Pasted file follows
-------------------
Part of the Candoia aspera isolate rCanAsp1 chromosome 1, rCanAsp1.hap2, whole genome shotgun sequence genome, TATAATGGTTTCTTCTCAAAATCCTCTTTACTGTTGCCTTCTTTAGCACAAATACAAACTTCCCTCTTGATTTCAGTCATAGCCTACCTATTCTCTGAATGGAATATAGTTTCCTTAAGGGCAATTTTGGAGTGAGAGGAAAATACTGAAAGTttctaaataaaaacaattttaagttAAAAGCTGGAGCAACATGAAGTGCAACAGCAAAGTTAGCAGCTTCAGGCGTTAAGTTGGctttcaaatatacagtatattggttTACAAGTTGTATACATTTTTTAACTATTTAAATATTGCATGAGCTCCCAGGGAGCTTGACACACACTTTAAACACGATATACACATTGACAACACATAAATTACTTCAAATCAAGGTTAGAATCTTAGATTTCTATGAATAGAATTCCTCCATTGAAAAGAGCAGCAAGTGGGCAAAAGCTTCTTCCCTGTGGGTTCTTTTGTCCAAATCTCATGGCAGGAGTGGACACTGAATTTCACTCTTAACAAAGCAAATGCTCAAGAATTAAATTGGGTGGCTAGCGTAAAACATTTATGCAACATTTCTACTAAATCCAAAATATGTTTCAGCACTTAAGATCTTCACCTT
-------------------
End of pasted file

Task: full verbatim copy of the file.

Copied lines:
Part of the Candoia aspera isolate rCanAsp1 chromosome 1, rCanAsp1.hap2, whole genome shotgun sequence genome, TATAATGGTTTCTTCTCAAAATCCTCTTTACTGTTGCCTTCTTTAGCACAAATACAAACTTCCCTCTTGATTTCAGTCATAGCCTACCTATTCTCTGAATGGAATATAGTTTCCTTAAGGGCAATTTTGGAGTGAGAGGAAAATACTGAAAGTttctaaataaaaacaattttaagttAAAAGCTGGAGCAACATGAAGTGCAACAGCAAAGTTAGCAGCTTCAGGCGTTAAGTTGGctttcaaatatacagtatattggttTACAAGTTGTATACATTTTTTAACTATTTAAATATTGCATGAGCTCCCAGGGAGCTTGACACACACTTTAAACACGATATACACATTGACAACACATAAATTACTTCAAATCAAGGTTAGAATCTTAGATTTCTATGAATAGAATTCCTCCATTGAAAAGAGCAGCAAGTGGGCAAAAGCTTCTTCCCTGTGGGTTCTTTTGTCCAAATCTCATGGCAGGAGTGGACACTGAATTTCACTCTTAACAAAGCAAATGCTCAAGAATTAAATTGGGTGGCTAGCGTAAAACATTTATGCAACATTTCTACTAAATCCAAAATATGTTTCAGCACTTAAGATCTTCACCTT